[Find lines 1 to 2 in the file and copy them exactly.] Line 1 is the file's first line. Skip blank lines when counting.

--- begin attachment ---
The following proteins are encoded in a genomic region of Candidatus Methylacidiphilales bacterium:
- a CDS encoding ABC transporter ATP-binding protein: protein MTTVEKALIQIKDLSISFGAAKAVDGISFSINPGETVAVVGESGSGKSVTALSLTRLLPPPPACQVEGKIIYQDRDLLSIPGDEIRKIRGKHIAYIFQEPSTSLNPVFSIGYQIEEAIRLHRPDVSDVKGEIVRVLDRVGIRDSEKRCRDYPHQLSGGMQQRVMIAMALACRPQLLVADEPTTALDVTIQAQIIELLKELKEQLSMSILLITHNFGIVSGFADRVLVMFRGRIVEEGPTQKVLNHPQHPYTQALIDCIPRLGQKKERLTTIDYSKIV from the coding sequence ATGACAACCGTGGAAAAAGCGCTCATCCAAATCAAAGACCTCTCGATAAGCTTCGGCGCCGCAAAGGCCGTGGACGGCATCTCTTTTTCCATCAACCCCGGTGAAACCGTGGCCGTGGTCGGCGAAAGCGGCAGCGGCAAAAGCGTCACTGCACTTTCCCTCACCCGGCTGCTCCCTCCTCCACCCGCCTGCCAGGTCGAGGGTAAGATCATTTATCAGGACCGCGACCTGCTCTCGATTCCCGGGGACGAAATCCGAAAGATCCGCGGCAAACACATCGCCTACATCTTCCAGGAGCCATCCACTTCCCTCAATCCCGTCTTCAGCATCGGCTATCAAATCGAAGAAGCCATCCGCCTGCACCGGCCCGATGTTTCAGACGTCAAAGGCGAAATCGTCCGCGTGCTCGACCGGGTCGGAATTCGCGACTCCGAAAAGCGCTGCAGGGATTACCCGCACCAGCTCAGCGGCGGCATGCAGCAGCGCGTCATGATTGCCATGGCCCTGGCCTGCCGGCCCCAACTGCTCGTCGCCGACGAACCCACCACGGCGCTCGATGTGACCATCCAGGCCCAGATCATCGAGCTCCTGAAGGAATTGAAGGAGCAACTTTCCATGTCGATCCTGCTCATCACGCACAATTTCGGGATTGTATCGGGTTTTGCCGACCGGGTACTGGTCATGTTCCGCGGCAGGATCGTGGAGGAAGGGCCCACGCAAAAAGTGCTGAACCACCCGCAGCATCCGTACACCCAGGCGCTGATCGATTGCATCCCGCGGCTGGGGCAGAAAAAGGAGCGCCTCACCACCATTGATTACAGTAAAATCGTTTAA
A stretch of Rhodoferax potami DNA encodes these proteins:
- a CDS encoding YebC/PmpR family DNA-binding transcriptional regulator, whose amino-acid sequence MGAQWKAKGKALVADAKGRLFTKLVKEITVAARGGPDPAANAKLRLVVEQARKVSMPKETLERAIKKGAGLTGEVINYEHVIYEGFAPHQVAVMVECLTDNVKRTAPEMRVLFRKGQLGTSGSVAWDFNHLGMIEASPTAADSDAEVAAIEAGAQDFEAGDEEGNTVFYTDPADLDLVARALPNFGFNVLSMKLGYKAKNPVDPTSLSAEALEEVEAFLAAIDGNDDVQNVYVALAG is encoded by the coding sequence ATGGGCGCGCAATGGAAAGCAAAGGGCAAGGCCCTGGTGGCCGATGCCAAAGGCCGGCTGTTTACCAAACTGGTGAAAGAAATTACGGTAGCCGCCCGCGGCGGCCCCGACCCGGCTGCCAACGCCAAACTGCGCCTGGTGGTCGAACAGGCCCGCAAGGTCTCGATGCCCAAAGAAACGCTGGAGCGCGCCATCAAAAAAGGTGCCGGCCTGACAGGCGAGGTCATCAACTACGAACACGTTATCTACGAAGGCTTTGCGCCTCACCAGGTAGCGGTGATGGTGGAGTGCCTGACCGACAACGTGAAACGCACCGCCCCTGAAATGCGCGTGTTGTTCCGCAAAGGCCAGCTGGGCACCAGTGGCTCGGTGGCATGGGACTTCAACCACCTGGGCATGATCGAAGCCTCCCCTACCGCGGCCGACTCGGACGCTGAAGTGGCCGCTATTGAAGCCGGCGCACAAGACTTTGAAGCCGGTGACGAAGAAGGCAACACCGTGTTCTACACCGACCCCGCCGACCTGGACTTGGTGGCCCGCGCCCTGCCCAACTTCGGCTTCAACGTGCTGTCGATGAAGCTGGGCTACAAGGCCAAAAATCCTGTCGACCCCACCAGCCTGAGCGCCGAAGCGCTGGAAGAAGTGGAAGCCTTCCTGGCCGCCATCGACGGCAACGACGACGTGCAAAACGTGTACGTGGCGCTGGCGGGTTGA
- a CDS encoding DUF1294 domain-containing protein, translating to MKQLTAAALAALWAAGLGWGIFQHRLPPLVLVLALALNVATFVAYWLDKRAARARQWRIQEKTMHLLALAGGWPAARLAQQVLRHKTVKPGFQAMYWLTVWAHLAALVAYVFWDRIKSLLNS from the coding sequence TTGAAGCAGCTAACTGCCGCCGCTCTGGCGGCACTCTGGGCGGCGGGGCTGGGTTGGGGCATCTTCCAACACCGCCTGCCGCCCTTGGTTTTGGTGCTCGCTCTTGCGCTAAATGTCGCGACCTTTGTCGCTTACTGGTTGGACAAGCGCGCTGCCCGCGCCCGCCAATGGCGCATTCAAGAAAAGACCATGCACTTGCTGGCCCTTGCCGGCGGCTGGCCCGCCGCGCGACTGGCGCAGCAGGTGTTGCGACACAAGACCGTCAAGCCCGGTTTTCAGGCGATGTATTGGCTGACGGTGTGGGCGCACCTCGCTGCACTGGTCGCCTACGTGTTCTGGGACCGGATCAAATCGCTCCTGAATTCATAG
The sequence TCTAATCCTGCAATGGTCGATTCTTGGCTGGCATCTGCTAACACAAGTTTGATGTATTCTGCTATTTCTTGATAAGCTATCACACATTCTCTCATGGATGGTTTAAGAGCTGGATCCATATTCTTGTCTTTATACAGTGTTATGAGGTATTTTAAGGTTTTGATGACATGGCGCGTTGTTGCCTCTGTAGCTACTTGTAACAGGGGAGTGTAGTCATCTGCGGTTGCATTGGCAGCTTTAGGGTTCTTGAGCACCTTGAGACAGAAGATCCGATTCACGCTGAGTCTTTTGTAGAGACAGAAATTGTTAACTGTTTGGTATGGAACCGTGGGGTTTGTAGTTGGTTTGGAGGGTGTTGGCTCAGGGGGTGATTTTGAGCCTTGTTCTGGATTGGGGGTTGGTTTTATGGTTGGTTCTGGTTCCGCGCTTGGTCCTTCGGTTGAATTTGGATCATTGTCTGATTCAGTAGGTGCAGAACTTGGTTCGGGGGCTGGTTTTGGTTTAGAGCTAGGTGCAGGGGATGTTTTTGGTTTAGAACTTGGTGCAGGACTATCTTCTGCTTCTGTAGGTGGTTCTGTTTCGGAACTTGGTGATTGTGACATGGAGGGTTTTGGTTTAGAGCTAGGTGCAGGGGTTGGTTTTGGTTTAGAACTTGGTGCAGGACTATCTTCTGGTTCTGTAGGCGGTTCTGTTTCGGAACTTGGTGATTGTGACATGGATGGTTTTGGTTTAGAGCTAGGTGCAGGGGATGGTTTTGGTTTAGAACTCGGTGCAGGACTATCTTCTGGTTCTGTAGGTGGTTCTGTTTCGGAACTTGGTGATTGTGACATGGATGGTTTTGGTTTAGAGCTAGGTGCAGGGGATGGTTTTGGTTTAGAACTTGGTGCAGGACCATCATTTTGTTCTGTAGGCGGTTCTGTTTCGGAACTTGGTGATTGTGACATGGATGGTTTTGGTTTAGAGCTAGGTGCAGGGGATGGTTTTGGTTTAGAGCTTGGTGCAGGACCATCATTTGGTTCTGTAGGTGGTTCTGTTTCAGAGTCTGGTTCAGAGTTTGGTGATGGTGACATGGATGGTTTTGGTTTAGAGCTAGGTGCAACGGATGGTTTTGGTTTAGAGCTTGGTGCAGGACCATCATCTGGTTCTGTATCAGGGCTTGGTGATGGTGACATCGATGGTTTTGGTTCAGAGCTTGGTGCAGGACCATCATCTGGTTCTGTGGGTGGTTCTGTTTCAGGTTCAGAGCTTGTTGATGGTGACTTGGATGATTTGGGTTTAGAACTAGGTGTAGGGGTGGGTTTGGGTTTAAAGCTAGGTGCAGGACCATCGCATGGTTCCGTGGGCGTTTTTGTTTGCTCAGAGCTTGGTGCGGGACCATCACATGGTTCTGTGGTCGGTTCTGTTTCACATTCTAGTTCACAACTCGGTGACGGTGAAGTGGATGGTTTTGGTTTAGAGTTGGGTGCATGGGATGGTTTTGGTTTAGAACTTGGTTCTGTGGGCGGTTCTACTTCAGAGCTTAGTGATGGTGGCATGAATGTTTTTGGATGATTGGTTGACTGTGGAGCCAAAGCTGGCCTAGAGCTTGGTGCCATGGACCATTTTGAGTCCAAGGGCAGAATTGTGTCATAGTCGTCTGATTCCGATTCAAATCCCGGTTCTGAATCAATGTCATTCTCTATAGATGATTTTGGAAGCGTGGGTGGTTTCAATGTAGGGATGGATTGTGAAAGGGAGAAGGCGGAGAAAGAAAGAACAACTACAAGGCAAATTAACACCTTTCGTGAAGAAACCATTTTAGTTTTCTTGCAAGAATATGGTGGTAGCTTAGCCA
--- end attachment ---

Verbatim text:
The following proteins are encoded in a genomic region of Candidatus Methylacidiphilales bacterium:
- a CDS encoding ABC transporter ATP-binding protein: protein MTTVEKALIQIKDLSISFGAAKAVDGISFSINPGETVAVVGESGSGKSVTALSLTRLLPPPPACQVEGKIIYQDRDLLSIPGDEIRKIRGKHIAYIFQEPSTSLNPVFSIGYQIEEAIRLHRPDVSDVKGEIVRVLDRVGIRDSEKRCRDYPHQLSGGMQQRVMIAMALACRPQLLVADEPTTALDVTIQAQIIELLKELKEQLSMSILLITHNFGIVSGFADRVLVMFRGRIVEEGPTQKVLNHPQHPYTQALIDCIPRLGQKKERLTTIDYSKIV from the coding sequence ATGACAACCGTGGAAAAAGCGCTCATCCAAATCAAAGACCTCTCGATAAGCTTCGGCGCCGCAAAGGCCGTGGACGGCATCTCTTTTTCCATCAACCCCGGTGAAACCGTGGCCGTGGTCGGCGAAAGCGGCAGCGGCAAAAGCGTCACTGCACTTTCCCTCACCCGGCTGCTCCCTCCTCCACCCGCCTGCCAGGTCGAGGGTAAGATCATTTATCAGGACCGCGACCTGCTCTCGATTCCCGGGGACGAAATCCGAAAGATCCGCGGCAAACACATCGCCTACATCTTCCAGGAGCCATCCACTTCCCTCAATCCCGTCTTCAGCATCGGCTATCAAATCGAAGAAGCCATCCGCCTGCACCGGCCCGATGTTTCAGACGTCAAAGGCGAAATCGTCCGCGTGCTCGACCGGGTCGGAATTCGCGACTCCGAAAAGCGCTGCAGGGATTACCCGCACCAGCTCAGCGGCGGCATGCAGCAGCGCGTCATGATTGCCATGGCCCTGGCCTGCCGGCCCCAACTGCTCGTCGCCGACGAACCCACCACGGCGCTCGATGTGACCATCCAGGCCCAGATCATCGAGCTCCTGAAGGAATTGAAGGAGCAACTTTCCATGTCGATCCTGCTCATCACGCACAATTTCGGGATTGTATCGGGTTTTGCCGACCGGGTACTGGTCATGTTCCGCGGCAGGATCGTGGAGGAAGGGCCCACGCAAAAAGTGCTGAACCACCCGCAGCATCCGTACACCCAGGCGCTGATCGATTGCATCCCGCGGCTGGGGCAGAAAAAGGAGCGCCTCACCACCATTGATTACAGTAAAATCGTTTAA